(GIN)—If researchers are correct, a two year old in southeastern Guinea, who died last year with Ebola symptoms, was the unsuspecting carrier of the disease soon to wreak havoc in at least three countries with common borders.
The child, called “Patient Zero,” died Dec. 6, just a few days after falling ill, according to a major expose in The New York Times. A week later, the boy’s mother, his 3 year old sister, and then his grandmother died in similar fashion. The symptoms would not be identified for months to come.
The unfamiliar set of physical signs failed to set off alarm bells and mourners for the deceased took the virus with them infecting others.
With close to 2,000 cases including more than 1,000 deaths, Ebola is out of control, according to medical specialists. Doctors Without Borders called the outbreak “unprecedented” and the World Health Organization said thousands more health workers would be needed to fight it.
Recently, at a hearing with members of congress, Ken Isaacs, a spokesman for Samaritan’s Purse, the faith-based group working in Sierra Leone, decried the inaction of the international community which persisted, he charged, until the American doctor and the American nurse of the U.S.-based charity fell ill.
“The international response to the disease has been a failure,” said Isaacs. It was only after (the Americans) were confirmed to have Ebola on July 26 “that the world sat up and paid attention.”
News of the virus was all over the media while African leaders, trade and finance ministers attended the U.S.-Africa Summit. A senior fellow for global health at the N.Y.-based Council on Foreign Relations expressed regret that little effort was made to query the leaders on their countries’ health preparedness.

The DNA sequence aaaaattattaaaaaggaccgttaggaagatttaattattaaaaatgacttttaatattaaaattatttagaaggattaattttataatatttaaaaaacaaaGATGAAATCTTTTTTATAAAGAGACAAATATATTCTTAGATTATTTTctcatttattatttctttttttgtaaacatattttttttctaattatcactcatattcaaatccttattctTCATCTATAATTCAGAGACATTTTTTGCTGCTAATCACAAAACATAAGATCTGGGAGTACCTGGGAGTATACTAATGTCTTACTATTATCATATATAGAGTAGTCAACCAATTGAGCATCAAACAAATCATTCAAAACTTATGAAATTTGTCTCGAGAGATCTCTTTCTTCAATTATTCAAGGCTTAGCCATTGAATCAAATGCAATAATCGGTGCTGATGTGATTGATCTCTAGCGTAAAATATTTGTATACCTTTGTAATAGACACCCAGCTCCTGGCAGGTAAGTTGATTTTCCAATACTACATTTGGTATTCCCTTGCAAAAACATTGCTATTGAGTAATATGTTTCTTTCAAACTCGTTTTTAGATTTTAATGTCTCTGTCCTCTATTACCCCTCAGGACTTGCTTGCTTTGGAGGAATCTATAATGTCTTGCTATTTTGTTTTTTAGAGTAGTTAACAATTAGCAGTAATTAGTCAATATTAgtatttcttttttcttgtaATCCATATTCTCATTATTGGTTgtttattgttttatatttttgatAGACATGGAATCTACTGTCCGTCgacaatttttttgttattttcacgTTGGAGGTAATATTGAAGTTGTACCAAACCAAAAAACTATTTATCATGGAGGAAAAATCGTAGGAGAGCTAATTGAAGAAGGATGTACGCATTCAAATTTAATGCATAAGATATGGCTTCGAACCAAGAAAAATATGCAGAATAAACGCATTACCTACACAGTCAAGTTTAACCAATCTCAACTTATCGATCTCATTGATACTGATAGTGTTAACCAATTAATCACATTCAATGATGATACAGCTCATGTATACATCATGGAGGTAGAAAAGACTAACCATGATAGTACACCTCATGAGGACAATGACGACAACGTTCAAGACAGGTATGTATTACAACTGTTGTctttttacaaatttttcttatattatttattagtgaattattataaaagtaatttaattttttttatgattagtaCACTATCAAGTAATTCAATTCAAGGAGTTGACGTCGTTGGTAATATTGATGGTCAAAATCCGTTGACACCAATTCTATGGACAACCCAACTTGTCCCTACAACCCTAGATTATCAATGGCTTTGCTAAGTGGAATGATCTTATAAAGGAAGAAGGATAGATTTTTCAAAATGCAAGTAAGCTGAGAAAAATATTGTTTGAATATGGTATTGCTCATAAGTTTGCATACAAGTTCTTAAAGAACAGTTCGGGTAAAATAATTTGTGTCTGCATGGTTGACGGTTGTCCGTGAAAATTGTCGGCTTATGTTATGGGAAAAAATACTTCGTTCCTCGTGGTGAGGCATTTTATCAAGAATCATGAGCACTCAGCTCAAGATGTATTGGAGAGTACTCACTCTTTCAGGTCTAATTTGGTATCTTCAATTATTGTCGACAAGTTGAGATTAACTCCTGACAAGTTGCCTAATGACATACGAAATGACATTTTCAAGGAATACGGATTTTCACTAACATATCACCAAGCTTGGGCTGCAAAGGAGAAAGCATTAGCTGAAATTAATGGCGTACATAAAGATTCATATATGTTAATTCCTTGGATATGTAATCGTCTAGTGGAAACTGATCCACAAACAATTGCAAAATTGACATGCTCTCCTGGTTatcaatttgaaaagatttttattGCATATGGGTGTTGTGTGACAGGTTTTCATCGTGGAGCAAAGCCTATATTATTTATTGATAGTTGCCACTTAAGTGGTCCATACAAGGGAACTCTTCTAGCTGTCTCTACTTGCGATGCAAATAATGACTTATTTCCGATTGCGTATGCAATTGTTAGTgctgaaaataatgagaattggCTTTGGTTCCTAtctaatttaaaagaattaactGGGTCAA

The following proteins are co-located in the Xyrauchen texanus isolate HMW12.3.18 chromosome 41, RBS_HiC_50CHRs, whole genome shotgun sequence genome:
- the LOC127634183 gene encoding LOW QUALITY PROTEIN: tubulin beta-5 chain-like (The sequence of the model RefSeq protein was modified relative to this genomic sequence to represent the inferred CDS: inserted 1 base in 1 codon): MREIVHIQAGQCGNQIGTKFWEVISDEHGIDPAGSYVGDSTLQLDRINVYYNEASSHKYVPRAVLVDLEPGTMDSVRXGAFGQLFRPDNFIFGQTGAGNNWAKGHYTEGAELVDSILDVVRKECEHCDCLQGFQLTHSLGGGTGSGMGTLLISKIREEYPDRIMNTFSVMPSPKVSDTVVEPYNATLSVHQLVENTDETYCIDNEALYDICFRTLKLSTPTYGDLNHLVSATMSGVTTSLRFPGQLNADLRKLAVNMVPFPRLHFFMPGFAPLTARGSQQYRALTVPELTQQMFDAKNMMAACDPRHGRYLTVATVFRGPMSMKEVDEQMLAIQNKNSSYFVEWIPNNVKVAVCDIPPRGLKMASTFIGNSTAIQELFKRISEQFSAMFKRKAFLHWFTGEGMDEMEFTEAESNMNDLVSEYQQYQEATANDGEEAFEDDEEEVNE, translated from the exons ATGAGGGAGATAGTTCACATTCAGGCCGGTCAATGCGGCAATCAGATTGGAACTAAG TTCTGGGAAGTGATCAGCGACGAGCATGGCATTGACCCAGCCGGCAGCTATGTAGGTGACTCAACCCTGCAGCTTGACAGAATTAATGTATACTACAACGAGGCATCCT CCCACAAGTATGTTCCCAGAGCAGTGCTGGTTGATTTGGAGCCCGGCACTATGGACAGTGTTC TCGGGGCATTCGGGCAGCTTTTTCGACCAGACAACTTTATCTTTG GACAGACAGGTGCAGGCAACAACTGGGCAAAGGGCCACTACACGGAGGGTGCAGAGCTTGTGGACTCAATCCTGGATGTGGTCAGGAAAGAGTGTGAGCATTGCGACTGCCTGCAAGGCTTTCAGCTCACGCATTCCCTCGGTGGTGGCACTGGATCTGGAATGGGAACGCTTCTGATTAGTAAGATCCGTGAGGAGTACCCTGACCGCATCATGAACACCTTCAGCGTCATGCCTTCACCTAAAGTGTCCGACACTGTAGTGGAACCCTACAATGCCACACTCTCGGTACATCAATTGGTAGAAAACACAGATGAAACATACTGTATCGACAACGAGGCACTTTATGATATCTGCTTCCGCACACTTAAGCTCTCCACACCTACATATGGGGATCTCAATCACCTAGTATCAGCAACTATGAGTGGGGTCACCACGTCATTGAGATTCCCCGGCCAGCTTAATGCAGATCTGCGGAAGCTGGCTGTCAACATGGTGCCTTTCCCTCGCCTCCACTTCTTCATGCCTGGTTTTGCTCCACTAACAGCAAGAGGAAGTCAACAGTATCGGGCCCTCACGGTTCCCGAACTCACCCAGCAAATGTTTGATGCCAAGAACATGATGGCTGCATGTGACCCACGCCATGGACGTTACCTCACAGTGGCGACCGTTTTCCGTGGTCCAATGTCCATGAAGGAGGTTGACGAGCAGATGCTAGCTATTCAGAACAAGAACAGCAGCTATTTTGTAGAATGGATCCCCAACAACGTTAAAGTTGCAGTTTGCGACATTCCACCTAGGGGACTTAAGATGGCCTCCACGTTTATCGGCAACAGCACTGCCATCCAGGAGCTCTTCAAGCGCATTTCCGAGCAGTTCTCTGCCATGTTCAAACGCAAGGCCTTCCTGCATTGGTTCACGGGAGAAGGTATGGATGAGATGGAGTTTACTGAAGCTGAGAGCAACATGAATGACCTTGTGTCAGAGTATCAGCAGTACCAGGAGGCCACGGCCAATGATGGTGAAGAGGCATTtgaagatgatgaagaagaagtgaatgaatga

“It seemed to me a huge loss to have so many of the key players—all the heads of states, all in Washington, all available for a conversation…,” said Laurie Garrett in a press interview. It was a missed opportunity, she said.
The U.S. Centers for Disease Control and Prevention is leading the American effort to contain the epidemic but the promised help is small. Dr. Thomas Frieden said 50 staff members would be on the ground in West Africa “in the next week or so.… It won’t be quick and it won’t be easy,” he warned a House Foreign Affairs subcommittee.
Mr. Isaacs again referred to a totally inadequate response to the three countries that have been hit the worst—Guinea, Liberia and Sierra Leone.
“You have three poor countries that clearly don’t have the capacity to contain it,” he said of the Ebola virus. “And, is the world willing to allow the public health of the world to be in their hands to contain the disease?”
Meanwhile, Guinean President Alpha Conde during this U.S. trip described the situation as “serious but not really as catastrophic as people are painting it.” Liberian officials however expect infections to rise before the country could stop the outbreak from spreading. “It’s going to get worse before it gets better,” an official said.